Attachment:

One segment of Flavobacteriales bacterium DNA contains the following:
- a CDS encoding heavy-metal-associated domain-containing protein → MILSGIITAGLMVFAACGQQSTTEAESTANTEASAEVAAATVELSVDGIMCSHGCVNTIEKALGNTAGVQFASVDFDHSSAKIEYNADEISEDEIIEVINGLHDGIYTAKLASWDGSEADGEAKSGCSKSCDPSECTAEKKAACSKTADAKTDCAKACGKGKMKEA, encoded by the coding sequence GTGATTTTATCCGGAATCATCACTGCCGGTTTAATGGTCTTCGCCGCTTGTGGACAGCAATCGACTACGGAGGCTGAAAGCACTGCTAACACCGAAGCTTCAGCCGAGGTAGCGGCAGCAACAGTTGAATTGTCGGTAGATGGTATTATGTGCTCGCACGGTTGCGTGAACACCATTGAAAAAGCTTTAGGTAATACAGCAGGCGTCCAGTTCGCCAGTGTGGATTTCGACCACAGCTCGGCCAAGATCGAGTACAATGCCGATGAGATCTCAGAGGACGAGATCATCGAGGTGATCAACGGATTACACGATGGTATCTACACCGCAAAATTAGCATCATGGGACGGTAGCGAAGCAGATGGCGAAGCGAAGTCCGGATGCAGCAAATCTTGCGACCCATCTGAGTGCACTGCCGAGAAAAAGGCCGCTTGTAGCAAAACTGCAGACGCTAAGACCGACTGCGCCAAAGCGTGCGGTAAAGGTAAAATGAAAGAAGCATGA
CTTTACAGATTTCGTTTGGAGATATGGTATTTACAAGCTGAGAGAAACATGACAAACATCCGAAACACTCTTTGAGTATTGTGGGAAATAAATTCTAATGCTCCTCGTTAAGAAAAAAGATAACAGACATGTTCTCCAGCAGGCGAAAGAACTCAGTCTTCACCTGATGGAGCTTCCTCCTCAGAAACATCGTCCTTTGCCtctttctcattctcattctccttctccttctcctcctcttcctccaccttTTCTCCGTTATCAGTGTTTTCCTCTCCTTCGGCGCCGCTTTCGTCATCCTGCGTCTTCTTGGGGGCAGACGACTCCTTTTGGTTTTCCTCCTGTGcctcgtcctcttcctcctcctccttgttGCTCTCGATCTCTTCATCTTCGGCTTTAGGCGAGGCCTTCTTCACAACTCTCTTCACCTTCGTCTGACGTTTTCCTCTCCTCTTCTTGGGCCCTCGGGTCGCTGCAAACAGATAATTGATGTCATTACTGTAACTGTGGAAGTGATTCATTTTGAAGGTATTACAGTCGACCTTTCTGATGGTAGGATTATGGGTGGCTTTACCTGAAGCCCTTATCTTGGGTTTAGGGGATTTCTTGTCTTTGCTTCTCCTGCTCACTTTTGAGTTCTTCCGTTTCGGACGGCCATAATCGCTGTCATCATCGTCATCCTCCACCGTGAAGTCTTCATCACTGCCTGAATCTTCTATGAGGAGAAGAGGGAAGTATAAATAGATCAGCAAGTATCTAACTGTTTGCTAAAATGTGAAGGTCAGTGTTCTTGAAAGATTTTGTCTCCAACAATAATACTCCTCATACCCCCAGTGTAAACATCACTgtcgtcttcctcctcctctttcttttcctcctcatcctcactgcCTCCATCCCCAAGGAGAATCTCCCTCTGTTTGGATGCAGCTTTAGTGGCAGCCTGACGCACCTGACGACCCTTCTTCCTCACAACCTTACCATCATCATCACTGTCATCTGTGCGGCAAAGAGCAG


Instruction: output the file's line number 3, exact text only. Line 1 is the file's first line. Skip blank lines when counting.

CTTTACAGATTTCGTTTGGAGATATGGTATTTACAAGCTGAGAGAAACATGACAAACATCCGAAACACTCTTTGAGTATTGTGGGAAATAAATTCTAATGCTCCTCGTTAAGAAAAAAGATAACAGACATGTTCTCCAGCAGGCGAAAGAACTCAGTCTTCACCTGATGGAGCTTCCTCCTCAGAAACATCGTCCTTTGCCtctttctcattctcattctccttctccttctcctcctcttcctccaccttTTCTCCGTTATCAGTGTTTTCCTCTCCTTCGGCGCCGCTTTCGTCATCCTGCGTCTTCTTGGGGGCAGACGACTCCTTTTGGTTTTCCTCCTGTGcctcgtcctcttcctcctcctccttgttGCTCTCGATCTCTTCATCTTCGGCTTTAGGCGAGGCCTTCTTCACAACTCTCTTCACCTTCGTCTGACGTTTTCCTCTCCTCTTCTTGGGCCCTCGGGTCGCTGCAAACAGATAATTGATGTCATTACTGTAACTGTGGAAGTGATTCATTTTGAAGGTATTACAGTCGACCTTTCTGATGGTAGGATTATGGGTGGCTTTACCTGAAGCCCTTATCTTGGGTTTAGGGGATTTCTTGTCTTTGCTTCTCCTGCTCACTTTTGAGTTCTTCCGTTTCGGACGGCCATAATCGCTGTCATCATCGTCATCCTCCACCGTGAAGTCTTCATCACTGCCTGAATCTTCTATGAGGAGAAGAGGGAAGTATAAATAGATCAGCAAGTATCTAACTGTTTGCTAAAATGTGAAGGTCAGTGTTCTTGAAAGATTTTGTCTCCAACAATAATACTCCTCATACCCCCAGTGTAAACATCACTgtcgtcttcctcctcctctttcttttcctcctcatcctcactgcCTCCATCCCCAAGGAGAATCTCCCTCTGTTTGGATGCAGCTTTAGTGGCAGCCTGACGCACCTGACGACCCTTCTTCCTCACAACCTTACCATCATCATCACTGTCATCTGTGCGGCAAAGAGCAG